year = "2012",
doi = "10.1016/j.jradnu.2013.12.005",
language = "English",
volume = "33",
pages = "105--115",
journal = "Journal of Radiology Nursing",
issn = "1055-1476",
publisher = "Elsevier Inc.",
number = "3",

}

"So You Are Running Between”- A Qualitative Study of Nurses’ Involvement With Diagnostic Imaging in South Africa. / MAKANJEE, Chandra; Bergh, Anne-Marie; Hoffmann, Willem A.

In: Journal of Radiology Nursing, Vol. 33, No. 3, 2012, p. 105-115.

Research output: Contribution to journalArticle

TY - JOUR

T1 - "So You Are Running Between”- A Qualitative Study of Nurses’ Involvement With Diagnostic Imaging in South Africa

AU - MAKANJEE, Chandra

AU - Bergh, Anne-Marie

AU - Hoffmann, Willem A.

PY - 2012

Y1 - 2012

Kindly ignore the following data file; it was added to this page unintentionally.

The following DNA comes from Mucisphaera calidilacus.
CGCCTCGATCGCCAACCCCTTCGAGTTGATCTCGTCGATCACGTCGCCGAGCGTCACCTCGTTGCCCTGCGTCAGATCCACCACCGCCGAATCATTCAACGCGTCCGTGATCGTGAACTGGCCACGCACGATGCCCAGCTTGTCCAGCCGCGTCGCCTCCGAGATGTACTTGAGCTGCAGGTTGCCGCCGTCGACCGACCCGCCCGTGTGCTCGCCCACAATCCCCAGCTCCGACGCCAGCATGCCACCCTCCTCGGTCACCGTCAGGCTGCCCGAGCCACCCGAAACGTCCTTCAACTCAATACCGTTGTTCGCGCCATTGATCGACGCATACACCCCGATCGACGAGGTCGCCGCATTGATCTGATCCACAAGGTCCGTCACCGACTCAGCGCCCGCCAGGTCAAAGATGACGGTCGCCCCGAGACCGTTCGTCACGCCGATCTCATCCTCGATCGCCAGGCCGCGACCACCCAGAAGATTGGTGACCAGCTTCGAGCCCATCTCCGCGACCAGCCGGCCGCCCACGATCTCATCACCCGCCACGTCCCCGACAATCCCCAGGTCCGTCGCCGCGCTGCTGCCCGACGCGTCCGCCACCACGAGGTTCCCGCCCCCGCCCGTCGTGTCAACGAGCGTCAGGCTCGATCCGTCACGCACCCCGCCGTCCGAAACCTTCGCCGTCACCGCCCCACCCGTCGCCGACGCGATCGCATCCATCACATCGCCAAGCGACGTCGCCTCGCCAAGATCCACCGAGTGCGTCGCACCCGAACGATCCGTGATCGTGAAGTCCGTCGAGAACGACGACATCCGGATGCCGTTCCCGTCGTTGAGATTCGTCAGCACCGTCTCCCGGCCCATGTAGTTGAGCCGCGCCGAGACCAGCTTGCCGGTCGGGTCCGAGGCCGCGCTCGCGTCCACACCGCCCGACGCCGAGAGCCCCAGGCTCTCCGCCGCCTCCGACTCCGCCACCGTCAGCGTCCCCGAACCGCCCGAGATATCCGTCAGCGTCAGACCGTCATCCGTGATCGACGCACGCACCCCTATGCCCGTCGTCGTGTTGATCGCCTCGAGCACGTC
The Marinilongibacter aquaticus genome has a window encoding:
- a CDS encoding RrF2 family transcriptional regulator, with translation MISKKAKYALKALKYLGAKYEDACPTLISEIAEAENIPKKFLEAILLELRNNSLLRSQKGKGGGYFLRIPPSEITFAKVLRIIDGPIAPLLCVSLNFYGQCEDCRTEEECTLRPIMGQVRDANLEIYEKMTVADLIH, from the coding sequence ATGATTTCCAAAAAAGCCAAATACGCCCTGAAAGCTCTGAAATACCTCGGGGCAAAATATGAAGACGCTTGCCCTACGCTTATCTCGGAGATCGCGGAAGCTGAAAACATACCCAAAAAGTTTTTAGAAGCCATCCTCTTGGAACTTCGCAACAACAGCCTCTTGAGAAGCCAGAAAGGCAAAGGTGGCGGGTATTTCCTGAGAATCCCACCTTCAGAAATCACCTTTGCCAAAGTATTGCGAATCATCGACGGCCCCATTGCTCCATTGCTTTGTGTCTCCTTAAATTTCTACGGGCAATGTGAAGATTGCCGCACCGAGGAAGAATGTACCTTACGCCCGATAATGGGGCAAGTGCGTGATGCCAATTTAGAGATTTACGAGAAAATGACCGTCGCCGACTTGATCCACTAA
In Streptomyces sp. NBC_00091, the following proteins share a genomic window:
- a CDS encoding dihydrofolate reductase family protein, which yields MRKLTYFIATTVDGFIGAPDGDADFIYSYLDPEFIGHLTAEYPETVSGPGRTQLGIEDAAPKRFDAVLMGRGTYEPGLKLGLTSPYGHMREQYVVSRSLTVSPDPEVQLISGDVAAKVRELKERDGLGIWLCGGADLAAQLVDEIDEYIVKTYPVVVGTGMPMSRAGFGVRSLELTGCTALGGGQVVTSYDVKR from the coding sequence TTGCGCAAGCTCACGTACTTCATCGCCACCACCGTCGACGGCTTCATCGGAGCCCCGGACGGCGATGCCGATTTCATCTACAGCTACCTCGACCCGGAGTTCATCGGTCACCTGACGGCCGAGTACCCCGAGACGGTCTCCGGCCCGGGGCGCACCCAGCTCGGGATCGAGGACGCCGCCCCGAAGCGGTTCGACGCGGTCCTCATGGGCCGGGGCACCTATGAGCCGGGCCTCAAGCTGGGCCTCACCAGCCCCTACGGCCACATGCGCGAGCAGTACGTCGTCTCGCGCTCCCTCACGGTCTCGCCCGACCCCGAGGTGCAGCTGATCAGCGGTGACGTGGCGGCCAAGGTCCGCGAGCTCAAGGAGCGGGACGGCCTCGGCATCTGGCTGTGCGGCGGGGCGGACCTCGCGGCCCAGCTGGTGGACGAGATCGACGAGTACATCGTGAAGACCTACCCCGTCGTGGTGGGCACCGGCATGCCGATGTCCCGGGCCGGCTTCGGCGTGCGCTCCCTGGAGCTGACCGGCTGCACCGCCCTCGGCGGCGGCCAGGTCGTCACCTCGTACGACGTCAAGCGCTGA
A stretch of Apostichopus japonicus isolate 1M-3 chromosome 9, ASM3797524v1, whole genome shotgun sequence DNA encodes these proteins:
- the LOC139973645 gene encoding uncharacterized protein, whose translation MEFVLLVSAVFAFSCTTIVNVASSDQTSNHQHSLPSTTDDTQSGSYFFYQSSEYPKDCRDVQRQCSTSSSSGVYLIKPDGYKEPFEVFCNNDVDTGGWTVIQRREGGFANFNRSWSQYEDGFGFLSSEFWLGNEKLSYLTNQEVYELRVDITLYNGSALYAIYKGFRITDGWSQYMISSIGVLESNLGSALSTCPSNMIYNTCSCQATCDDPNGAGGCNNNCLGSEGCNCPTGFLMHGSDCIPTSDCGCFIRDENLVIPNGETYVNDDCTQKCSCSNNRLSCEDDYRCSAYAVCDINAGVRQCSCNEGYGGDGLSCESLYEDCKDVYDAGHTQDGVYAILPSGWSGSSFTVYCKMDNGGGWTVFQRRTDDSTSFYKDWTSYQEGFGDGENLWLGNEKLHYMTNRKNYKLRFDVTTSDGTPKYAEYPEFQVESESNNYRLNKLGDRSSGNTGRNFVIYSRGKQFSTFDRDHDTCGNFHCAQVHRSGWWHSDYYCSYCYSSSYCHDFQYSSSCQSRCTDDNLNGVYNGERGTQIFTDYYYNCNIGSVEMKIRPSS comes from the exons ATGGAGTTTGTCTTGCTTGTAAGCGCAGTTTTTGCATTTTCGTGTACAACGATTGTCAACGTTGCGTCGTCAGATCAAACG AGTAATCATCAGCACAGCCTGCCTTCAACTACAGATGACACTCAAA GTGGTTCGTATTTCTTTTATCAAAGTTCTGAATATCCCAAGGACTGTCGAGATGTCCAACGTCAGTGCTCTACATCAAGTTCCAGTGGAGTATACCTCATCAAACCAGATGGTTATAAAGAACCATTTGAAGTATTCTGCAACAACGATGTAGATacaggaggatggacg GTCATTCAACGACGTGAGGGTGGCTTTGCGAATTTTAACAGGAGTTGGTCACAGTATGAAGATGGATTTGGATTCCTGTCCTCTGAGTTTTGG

N2 - Nurses caring for patients in radiology departments are a relatively recent phenomenon. Only a few fragmented studies appear in the literature on the interprofessional nursing domain in these departments.This article attempts to give a more holistic picture of nurses’ experiences of patient care related to diagnostic imaging and interprofessional interactions and relations with radiographers and radiologists. Focus groups were held, among others, with nurses at a district hospital and an adjacent academic hospital in South Africa.Participants were questioned about their experiences regarding referrals for diagnostic imaging, their professional roles, views on the roles of other professions, multidisciplinary interaction, and radiation awareness.Three main themes emerged, namely (1) patient care and communication include the subthemes of “being there” for patients and communicating with them; (2) scope of professional practice is divided into activities around the request form, preparation for diagnostic imaging, and further education needs; (3)interprofessional interactions relate to hierarchical and power relations and interprofessional communication and conflict.The study illustrates the collaborative and mediating roles of nurses at various points in the healthsystem, from referral of patients for diagnostic imaging investigations to discharge from the health care facility. More studies are needed on interprofessional relations among radiographers, radiologists, and nurses,and nurses’ ability to make appropriate judgments with regard to the completion and interpretation of request forms and preparing patients for specialized investigations.